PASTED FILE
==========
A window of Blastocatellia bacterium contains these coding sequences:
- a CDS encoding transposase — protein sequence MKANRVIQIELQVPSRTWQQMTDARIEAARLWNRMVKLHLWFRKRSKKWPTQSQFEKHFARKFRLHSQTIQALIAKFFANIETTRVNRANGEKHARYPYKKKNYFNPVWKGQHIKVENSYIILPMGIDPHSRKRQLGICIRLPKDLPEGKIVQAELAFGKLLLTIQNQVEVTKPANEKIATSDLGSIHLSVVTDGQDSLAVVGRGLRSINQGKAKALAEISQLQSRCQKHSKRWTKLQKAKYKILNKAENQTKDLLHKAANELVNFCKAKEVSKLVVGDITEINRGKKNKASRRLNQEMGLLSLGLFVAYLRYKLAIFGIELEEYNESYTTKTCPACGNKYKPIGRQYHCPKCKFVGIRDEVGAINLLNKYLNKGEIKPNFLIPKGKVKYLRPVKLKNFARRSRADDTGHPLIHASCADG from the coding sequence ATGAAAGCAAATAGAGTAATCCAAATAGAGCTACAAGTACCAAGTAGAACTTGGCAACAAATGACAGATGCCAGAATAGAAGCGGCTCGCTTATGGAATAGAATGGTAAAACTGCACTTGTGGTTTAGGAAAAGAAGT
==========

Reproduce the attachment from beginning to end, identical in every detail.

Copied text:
A window of Blastocatellia bacterium contains these coding sequences:
- a CDS encoding transposase — protein sequence MKANRVIQIELQVPSRTWQQMTDARIEAARLWNRMVKLHLWFRKRSKKWPTQSQFEKHFARKFRLHSQTIQALIAKFFANIETTRVNRANGEKHARYPYKKKNYFNPVWKGQHIKVENSYIILPMGIDPHSRKRQLGICIRLPKDLPEGKIVQAELAFGKLLLTIQNQVEVTKPANEKIATSDLGSIHLSVVTDGQDSLAVVGRGLRSINQGKAKALAEISQLQSRCQKHSKRWTKLQKAKYKILNKAENQTKDLLHKAANELVNFCKAKEVSKLVVGDITEINRGKKNKASRRLNQEMGLLSLGLFVAYLRYKLAIFGIELEEYNESYTTKTCPACGNKYKPIGRQYHCPKCKFVGIRDEVGAINLLNKYLNKGEIKPNFLIPKGKVKYLRPVKLKNFARRSRADDTGHPLIHASCADG from the coding sequence ATGAAAGCAAATAGAGTAATCCAAATAGAGCTACAAGTACCAAGTAGAACTTGGCAACAAATGACAGATGCCAGAATAGAAGCGGCTCGCTTATGGAATAGAATGGTAAAACTGCACTTGTGGTTTAGGAAAAGAAGT